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Nikki Haley’s “Plan B”: Challenging Lindsey Graham




Back in the dog days of summer it appeared as though the presidential campaign of GOP nominee Donald Trump was destined to do down like a lead balloon.  Establishment “Republicans” – who pulled out all the stops in an effort to sink Trump’s candidacy – were giddy over the looming implosion.

After all, Trump’s collapse – in their eyes – was an opportunity to wrestle control of

Among them?  S.C. governor Nikki Haley – the #NeverTrump luminary who made dogging out the Donald her raison d’être in the months leading up to the Palmetto State’s “First in the South” presidential primary.

Obviously Haley’s efforts failed miserably, relegating her once-rising national star to B-list status.

Now that Trump is pretty much even money to capture the White House against Hillary Clinton, the GOP establishment is in full-on freakout mode. Again.

So, apparently, are the middling candidates “Republicans” were hoping to foist on the electorate in 2020 following Trump’s defeat (a list that includes Haley).

What do they do if Trump wins?  

Frankly, we think that’s the wrong question.  Whether Trump wins the White House or suffers a narrow defeat at Clinton’s hands, there is simply no going back for the GOP.

The big-spending, favor-trading, bailout-backing, border-opening, dependency-incentivizing, warmongering party of John McCain, Mitt Romney, John Boehner, Mitch McConnell and Paul Ryan is deader than a doornail – at least at the national level.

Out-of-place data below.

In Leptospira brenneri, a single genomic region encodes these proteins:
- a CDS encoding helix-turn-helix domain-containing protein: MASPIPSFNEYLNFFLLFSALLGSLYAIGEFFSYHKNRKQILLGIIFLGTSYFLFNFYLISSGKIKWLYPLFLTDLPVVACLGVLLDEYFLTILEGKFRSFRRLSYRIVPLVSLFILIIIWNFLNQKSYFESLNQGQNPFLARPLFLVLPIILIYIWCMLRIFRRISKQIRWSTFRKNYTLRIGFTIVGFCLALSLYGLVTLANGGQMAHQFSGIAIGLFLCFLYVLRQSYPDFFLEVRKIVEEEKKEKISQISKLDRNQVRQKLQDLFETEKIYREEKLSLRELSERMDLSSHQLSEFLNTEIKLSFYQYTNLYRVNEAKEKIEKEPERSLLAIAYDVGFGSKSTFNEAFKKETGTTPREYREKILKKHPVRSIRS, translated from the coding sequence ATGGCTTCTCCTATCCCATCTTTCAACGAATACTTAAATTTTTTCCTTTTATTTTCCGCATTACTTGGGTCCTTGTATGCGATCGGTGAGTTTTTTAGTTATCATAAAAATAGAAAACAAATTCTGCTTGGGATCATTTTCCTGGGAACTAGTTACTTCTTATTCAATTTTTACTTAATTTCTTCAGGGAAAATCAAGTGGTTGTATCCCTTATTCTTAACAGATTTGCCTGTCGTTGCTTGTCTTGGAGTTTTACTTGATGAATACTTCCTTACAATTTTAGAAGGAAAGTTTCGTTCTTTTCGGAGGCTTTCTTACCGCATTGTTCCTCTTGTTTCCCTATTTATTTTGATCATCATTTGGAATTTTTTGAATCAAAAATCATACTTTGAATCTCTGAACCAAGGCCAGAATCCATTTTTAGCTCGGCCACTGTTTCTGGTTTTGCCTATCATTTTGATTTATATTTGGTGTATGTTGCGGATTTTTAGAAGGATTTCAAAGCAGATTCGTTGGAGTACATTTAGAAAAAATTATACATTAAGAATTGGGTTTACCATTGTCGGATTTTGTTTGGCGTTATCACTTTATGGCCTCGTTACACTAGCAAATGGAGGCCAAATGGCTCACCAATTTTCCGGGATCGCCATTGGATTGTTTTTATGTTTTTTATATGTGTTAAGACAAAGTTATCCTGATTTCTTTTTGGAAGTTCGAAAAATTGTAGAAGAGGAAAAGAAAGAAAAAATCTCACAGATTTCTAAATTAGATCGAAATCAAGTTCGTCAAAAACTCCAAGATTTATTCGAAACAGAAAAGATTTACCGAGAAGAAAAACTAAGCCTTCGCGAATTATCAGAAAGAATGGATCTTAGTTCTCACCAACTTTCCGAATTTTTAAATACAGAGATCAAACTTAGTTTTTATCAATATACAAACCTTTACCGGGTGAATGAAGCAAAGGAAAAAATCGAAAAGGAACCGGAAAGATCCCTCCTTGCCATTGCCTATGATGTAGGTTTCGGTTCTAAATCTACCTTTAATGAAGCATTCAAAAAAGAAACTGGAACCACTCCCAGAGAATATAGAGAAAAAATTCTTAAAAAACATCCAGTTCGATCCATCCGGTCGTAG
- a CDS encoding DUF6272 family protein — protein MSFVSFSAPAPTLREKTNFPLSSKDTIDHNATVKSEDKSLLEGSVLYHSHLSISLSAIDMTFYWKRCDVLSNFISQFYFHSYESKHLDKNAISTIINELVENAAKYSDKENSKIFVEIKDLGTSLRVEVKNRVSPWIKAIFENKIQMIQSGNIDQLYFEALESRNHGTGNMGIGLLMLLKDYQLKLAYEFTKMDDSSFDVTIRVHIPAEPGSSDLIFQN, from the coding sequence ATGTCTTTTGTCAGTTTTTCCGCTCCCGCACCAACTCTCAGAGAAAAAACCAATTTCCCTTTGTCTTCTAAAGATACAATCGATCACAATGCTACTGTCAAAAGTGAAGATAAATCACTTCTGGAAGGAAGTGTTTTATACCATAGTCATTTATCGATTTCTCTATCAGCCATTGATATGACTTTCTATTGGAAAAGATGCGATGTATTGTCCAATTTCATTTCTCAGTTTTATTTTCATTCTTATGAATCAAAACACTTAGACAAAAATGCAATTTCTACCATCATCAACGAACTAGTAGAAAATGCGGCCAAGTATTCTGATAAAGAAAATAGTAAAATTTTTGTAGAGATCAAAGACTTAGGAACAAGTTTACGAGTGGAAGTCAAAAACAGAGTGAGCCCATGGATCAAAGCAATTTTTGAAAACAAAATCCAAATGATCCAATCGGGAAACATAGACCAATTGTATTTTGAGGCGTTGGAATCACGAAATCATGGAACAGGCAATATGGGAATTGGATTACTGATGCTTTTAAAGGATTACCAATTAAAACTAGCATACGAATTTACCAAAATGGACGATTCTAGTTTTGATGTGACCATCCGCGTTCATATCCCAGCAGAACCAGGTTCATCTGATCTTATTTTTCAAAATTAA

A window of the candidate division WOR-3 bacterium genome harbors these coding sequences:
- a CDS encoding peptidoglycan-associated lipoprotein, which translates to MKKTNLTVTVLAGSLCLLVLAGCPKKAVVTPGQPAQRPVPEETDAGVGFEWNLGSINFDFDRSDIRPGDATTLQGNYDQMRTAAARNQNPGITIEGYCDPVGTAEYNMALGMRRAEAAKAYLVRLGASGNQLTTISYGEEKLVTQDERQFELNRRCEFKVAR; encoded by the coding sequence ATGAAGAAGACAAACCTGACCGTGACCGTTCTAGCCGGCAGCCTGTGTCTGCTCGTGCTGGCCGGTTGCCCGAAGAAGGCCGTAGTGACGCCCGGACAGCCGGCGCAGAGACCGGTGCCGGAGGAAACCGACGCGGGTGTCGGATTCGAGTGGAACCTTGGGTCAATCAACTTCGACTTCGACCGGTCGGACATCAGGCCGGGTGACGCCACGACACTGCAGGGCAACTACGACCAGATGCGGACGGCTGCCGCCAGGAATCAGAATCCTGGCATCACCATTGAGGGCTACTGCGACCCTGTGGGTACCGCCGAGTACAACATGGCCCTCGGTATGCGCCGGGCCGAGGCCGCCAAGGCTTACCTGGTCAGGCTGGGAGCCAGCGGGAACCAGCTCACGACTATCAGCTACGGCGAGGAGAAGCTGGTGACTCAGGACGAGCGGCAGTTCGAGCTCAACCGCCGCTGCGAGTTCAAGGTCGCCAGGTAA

And any candidate the GOP nominates who embraces those ideologies is doomed to fail … which may be one reason why Haley is actively exploring her “Plan B.”

According to multiple sources familiar with her thinking, Haley is mulling a primary challenge against third-term incumbent U.S. Senator Lindsey Graham – one of the Palmetto State’s most unpopular elected officials (and arguably the most liberal “Republican” in the U.S. Senate).

Despite his vulnerability, Graham secured a third term in 2014 when he won a low-turnout GOP primary race against a field of low-budget challengers.

It was the third election cycle in a row in which Graham managed to skate by with either no opposition or only token opposition in the “Republican” primary.

If Haley runs against Graham, though, she’d be more than a “token” opponent – in fact she would likely be the frontrunner in the race.

Why?  Because voters still perceive Haley as a “conservative” – even though her record as governor has been anything but.  Don’t believe us?  Read this.  Or this.  Or this.  Or …this.

Anyway, assuming she runs Haley would have to begin campaigning in earnest around January 2019 – which is conveniently when her second term as governor expires.  Filing for this seat would open in March of 2020 with a primary election to follow three months later.

Stay tuned … there is obviously lots of time (and plenty of variables to consider) before Haley has to make a choice about mounting this sort of a campaign.

But the fact she is already looking in this direction is telling …

(Banner image via Travis Bell Photography)